Individual Healthcare Plan
Every young person with epilepsy should have an Individual Healthcare Plan (IHP), setting out information about their condition and the support they need to be safe and included at school.
The IHP should describe their seizures, how their condition is best managed, and the impact it has on their learning and behaviour, including any medication side effects. A clear emergency protocol must also be included, including when an ambulance should be called.
The IHP should be developed jointly between the school, young person, parents and healthcare professionals. The responsibility for its implementation remains with the school and the IHP should clearly set out who will deliver which aspects of support.
As epilepsy can be a fluctuating condition, IHPs should be reviewed annually, or sooner if circumstances have changed. Parents should be reminded to keep the school informed of any changes in seizure activity, medication or behaviour.
An IHP is needed even if seizures are currently controlled by treatment. Seizures may reoccur and the young person’s condition may still be having an impact on their learning and behaviour.
As a minimum, the IHP should include:
- The diagnosis, a brief description of seizure type(s), including any possible triggers and any signs that a seizure might be about to occur
- Basic management of seizures/seizure first aid
- Current medication including dosage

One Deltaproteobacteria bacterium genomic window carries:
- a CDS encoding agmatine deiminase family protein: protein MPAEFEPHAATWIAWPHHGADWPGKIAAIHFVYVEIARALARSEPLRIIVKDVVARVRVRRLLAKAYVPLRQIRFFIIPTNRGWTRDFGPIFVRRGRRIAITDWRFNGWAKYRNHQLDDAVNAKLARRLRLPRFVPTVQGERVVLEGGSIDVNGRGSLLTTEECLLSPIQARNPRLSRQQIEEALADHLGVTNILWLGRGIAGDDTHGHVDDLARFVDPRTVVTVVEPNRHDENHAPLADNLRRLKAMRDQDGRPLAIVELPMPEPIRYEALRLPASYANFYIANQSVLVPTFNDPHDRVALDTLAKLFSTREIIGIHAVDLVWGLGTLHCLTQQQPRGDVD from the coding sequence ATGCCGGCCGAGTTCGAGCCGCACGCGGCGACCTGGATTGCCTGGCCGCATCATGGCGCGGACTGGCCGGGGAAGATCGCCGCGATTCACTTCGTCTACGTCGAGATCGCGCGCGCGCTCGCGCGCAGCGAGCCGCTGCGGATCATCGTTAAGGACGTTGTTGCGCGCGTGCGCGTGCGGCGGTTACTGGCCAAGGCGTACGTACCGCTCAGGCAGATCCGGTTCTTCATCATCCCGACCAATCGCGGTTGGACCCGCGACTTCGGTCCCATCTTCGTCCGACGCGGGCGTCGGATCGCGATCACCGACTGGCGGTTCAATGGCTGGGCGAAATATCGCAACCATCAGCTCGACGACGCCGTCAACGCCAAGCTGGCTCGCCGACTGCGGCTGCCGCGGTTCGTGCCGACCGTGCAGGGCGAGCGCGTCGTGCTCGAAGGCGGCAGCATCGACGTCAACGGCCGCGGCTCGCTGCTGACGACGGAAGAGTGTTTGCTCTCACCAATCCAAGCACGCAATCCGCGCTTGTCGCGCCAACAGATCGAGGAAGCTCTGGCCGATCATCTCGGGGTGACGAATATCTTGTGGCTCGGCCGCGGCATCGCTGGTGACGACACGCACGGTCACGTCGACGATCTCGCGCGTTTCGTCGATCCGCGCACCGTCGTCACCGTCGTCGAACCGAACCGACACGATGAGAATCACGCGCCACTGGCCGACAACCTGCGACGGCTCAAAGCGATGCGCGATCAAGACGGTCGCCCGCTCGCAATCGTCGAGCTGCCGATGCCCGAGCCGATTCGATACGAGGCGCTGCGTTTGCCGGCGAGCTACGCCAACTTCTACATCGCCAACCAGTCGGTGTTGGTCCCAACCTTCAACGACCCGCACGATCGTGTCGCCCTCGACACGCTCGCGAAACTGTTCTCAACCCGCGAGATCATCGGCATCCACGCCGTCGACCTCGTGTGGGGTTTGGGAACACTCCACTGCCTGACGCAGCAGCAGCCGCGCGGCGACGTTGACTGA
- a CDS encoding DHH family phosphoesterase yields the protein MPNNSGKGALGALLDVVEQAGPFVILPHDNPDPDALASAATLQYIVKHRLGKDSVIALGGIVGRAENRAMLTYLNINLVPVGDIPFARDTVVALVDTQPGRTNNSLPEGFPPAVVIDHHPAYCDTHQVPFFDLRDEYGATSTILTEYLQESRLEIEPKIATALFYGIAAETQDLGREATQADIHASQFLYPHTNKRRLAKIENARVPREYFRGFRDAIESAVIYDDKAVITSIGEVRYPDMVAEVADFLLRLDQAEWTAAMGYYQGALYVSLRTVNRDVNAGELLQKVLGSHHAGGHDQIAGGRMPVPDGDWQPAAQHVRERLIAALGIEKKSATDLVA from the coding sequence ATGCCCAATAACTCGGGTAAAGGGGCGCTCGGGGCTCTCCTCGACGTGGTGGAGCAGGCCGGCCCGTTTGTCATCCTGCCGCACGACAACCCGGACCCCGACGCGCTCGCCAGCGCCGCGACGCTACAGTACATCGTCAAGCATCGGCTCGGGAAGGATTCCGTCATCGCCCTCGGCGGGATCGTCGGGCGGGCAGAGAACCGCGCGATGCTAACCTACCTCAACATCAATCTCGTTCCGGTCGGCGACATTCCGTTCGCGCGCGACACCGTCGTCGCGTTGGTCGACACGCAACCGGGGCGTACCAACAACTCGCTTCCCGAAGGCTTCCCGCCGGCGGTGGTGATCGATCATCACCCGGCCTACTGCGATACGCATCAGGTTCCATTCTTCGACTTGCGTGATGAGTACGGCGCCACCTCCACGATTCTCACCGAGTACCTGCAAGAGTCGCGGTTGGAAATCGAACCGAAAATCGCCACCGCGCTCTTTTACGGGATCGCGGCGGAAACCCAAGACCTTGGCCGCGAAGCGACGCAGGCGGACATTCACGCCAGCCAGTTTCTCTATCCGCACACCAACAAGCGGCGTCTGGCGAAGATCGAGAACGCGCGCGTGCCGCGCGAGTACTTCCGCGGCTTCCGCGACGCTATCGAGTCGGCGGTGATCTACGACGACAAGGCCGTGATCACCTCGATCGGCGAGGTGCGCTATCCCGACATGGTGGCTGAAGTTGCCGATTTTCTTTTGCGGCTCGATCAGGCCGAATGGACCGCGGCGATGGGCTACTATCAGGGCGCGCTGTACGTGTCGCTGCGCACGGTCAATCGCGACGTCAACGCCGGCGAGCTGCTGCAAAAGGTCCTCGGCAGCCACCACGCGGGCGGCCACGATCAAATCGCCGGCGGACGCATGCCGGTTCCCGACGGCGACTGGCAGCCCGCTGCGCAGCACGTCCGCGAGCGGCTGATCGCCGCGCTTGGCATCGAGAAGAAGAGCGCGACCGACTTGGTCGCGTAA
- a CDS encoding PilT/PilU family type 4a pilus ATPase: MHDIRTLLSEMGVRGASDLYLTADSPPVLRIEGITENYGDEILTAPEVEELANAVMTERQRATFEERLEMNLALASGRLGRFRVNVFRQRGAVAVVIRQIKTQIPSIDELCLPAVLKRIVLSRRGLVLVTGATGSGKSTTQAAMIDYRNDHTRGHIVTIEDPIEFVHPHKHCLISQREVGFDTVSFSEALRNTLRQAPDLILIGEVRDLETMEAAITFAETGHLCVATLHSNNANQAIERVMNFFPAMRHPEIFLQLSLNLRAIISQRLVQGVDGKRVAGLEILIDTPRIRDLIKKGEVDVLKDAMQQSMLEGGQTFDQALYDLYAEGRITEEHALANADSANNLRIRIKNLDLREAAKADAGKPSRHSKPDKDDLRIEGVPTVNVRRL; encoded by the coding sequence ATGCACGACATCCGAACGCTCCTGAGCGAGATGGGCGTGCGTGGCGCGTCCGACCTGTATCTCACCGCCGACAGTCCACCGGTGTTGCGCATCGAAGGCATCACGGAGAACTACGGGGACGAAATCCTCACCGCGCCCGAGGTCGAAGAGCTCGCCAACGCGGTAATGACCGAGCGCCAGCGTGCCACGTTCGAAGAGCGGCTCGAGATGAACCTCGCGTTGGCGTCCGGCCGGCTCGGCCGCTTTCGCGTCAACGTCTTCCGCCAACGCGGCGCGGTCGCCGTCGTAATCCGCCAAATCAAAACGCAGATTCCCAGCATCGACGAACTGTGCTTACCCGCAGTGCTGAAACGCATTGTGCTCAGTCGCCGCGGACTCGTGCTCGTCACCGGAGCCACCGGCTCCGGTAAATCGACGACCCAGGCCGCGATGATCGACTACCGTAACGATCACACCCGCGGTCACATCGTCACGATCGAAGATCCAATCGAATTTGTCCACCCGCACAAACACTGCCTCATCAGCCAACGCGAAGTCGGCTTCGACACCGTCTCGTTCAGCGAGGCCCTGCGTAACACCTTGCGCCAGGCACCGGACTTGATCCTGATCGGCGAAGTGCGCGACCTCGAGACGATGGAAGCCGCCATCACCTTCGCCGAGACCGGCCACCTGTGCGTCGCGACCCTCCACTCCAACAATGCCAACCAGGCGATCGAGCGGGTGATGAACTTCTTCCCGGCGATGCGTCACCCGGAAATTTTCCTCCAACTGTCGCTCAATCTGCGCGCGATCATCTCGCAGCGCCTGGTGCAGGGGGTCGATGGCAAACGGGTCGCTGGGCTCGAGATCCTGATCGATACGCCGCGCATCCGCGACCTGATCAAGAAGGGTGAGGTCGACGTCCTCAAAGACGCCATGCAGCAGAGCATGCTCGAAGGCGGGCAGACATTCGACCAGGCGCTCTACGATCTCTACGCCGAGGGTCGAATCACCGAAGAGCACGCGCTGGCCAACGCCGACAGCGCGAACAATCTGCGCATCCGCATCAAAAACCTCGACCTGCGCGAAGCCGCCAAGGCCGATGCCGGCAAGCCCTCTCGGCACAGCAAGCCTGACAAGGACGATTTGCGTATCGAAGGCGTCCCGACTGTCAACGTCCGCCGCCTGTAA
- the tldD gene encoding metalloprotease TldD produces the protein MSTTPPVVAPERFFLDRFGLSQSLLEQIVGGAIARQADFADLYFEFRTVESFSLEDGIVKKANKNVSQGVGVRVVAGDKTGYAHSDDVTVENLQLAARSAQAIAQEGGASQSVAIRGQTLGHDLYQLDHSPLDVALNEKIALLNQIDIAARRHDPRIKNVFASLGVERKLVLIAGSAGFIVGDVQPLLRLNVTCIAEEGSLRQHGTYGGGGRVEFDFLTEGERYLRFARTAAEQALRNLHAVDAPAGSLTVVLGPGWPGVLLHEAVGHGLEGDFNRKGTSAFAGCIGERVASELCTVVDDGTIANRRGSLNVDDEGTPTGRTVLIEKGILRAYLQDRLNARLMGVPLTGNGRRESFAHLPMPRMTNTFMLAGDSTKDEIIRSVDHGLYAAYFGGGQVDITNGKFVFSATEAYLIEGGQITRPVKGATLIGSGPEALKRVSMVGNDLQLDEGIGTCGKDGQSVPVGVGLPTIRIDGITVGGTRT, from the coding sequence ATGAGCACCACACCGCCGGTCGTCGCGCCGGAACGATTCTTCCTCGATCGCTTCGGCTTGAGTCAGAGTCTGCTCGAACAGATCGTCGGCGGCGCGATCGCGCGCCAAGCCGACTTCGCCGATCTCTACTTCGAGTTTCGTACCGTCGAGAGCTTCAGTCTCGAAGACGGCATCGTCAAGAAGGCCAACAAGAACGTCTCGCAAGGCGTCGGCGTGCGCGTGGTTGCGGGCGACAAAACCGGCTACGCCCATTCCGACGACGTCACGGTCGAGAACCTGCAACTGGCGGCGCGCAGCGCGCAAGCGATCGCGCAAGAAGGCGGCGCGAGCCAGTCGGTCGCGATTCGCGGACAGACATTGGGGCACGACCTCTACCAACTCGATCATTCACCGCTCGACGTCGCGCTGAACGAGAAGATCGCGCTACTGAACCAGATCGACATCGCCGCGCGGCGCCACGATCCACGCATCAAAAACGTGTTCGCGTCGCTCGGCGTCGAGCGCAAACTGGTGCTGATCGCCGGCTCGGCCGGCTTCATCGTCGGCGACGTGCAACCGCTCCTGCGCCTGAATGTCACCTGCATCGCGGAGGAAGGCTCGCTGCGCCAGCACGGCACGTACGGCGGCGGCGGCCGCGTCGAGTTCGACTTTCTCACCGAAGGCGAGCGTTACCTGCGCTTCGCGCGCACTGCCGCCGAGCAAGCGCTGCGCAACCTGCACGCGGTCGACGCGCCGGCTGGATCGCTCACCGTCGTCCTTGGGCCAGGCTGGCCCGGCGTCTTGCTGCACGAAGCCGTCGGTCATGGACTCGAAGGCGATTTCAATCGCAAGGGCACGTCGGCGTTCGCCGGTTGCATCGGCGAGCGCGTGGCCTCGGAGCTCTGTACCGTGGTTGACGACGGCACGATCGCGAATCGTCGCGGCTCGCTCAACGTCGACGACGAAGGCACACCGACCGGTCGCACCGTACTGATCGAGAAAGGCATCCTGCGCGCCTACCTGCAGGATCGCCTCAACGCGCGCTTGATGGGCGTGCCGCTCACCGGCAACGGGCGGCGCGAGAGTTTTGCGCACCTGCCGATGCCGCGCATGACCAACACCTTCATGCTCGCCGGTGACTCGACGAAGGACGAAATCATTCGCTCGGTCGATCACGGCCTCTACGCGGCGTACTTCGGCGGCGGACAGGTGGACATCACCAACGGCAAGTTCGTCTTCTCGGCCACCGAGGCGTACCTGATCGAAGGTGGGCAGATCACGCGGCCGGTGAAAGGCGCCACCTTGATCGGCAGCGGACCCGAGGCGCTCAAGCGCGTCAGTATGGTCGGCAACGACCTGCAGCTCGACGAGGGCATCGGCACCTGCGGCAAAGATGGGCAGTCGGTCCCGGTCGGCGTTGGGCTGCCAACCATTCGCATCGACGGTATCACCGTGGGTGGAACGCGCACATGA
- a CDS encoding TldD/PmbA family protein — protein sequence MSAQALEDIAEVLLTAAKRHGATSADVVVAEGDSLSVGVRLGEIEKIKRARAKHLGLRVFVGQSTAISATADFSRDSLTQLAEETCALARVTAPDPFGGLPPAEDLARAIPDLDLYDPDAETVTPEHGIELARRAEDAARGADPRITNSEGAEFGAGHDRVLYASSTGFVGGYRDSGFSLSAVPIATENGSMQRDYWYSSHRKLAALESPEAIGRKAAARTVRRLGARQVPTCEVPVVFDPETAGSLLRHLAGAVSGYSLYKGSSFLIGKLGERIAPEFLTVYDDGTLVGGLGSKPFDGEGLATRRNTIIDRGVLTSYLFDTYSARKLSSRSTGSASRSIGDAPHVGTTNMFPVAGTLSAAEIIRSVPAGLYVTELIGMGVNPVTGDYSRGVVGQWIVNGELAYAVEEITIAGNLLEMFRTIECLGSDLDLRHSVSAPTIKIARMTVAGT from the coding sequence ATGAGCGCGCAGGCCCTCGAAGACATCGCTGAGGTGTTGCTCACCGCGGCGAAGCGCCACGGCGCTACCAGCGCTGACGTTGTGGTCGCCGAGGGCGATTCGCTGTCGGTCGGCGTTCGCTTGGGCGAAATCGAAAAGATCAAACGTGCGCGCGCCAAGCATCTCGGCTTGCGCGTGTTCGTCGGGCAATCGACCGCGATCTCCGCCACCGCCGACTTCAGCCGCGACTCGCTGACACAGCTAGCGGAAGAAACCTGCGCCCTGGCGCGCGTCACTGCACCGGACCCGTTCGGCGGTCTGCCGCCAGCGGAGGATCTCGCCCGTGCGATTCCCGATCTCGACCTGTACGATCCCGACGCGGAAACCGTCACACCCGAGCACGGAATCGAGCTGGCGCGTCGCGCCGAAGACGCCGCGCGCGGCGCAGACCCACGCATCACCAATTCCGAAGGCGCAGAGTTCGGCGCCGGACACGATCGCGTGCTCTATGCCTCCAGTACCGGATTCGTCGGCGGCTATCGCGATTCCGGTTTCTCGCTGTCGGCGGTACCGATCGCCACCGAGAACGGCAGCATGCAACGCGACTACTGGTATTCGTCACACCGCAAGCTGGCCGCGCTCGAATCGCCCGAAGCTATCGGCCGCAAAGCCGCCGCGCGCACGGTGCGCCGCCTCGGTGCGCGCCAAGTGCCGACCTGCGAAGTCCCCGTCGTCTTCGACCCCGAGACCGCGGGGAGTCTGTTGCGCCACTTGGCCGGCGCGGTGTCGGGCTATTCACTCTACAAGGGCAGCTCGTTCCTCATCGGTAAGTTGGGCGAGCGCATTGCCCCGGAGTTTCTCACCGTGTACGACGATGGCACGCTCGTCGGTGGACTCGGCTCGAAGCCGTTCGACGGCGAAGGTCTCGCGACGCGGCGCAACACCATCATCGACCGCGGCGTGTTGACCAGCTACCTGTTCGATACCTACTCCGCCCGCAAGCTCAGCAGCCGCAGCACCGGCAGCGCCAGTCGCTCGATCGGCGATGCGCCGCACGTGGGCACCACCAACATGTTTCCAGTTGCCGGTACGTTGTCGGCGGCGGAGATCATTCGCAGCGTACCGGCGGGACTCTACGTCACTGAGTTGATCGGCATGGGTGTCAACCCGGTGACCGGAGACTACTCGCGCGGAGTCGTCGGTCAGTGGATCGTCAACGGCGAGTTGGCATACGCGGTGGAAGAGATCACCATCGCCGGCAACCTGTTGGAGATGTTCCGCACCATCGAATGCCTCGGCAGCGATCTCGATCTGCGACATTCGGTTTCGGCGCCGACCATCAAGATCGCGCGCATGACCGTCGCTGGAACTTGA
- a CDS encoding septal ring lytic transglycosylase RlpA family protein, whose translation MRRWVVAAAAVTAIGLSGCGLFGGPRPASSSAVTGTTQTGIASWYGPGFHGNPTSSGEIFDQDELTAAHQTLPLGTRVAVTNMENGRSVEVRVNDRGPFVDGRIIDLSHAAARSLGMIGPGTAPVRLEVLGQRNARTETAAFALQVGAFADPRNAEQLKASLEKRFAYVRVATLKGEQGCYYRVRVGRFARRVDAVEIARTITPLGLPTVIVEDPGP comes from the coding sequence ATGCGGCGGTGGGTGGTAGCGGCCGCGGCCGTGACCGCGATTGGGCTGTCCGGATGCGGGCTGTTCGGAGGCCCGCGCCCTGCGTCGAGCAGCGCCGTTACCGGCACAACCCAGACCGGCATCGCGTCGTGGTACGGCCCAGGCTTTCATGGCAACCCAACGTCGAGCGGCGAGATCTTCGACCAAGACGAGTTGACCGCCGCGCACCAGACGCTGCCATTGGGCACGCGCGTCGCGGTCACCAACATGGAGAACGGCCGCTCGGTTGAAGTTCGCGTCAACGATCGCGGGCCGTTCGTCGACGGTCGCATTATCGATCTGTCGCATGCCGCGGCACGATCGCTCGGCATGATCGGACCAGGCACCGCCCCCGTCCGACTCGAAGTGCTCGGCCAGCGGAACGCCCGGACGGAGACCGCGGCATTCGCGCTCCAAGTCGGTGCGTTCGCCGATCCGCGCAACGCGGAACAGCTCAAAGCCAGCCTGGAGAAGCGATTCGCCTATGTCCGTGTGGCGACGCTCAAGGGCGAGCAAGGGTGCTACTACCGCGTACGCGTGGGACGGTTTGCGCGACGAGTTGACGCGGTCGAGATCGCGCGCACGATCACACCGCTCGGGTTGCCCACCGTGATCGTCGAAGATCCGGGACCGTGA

- Emergency protocol
- Impact on learning and behaviour (utilising the ABLE Tool)
- Circumstances that require additional consideration/risk assessment
- Reasonable adjustments required including consideration of the physical environment, curriculum, exams etc.
- Additional training required, which may include administration of emergency medication
- Written permission from the parents and headteacher for any medication to be administered during the school day/school activities
- Communication protocol, who needs to know and what they need to know.
The benefits of an accurate, up-to-date IHP include:
A good seizure description can help everyone to recognise what happens to that young person and is much more useful than just the name of the seizure type(s). It can also help staff recognise when emergency procedures need to be followed.
If the young person has more than one type of seizure, different medical management may be needed for each seizure and this can be clearly shown on one IHP.
An IHP can provide clear instructions on how parents should be informed about a seizure and when staff should follow emergency procedures.
Once a good seizure description has been incorporated in the IHP, school staff are more aware of what to look out for and what needs to be recorded.
Accurate eye witness accounts can be given to the young person’s medical team via the parents and this provides useful information that may influence treatment.
Comparisons with previous seizures enable changes to be identified, which may indicate the need for medication to be revised.
When staff, the young person and parents have agreed what needs to be done, and this is clearly written in the IHP, everyone is able to feel more confident about the young person’s safety and inclusion.
The increased confidence of the school staff will also extend to the class peers, encouraging them to include the young person with epilepsy in their social groups.
All staff will be aware of the young person’s condition and what to do if they have a seizure. They will also understand the impact of the young person’s epilepsy and the strategies in place to support them.
Any changes in a young person’s learning, academic achievement, emotions and/or behaviour must be recorded on the IHP and fed back to the parents.
Sometimes it is difficult to distinguish if these changes are due to seizures, medication or ongoing brain activity. These changes may indicate a change in the young person’s epilepsy that require further investigation from their medical team and a possible change in treatment.